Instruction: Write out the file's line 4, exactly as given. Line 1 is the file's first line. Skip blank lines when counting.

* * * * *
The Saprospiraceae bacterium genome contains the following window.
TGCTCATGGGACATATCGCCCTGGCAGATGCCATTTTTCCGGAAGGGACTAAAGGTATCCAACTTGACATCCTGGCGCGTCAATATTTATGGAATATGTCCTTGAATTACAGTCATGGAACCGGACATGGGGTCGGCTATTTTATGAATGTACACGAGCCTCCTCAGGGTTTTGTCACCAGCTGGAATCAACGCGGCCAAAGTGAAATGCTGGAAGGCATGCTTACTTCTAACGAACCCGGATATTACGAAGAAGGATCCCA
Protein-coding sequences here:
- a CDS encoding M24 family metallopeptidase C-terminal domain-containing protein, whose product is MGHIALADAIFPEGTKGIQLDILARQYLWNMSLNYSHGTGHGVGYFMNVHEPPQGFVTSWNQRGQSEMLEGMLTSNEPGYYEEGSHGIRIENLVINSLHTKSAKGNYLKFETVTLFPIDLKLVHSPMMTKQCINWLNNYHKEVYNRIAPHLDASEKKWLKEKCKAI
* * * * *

- a CDS encoding M24 family metallopeptidase C-terminal domain-containing protein, whose product is MGHIALADAIFPEGTKGIQLDILARQYLWNMSLNYSHGTGHGVGYFMNVHEPPQGFVTSWNQRGQSEMLEGMLTSNEPGYYEEGSHGIRIENLVINSLHTKSAKGNYLKFETVTLFPIDLKLVHSPMMTKQCINWLNNYHKEVYNRIAPHLDASEKKWLKEKCKAI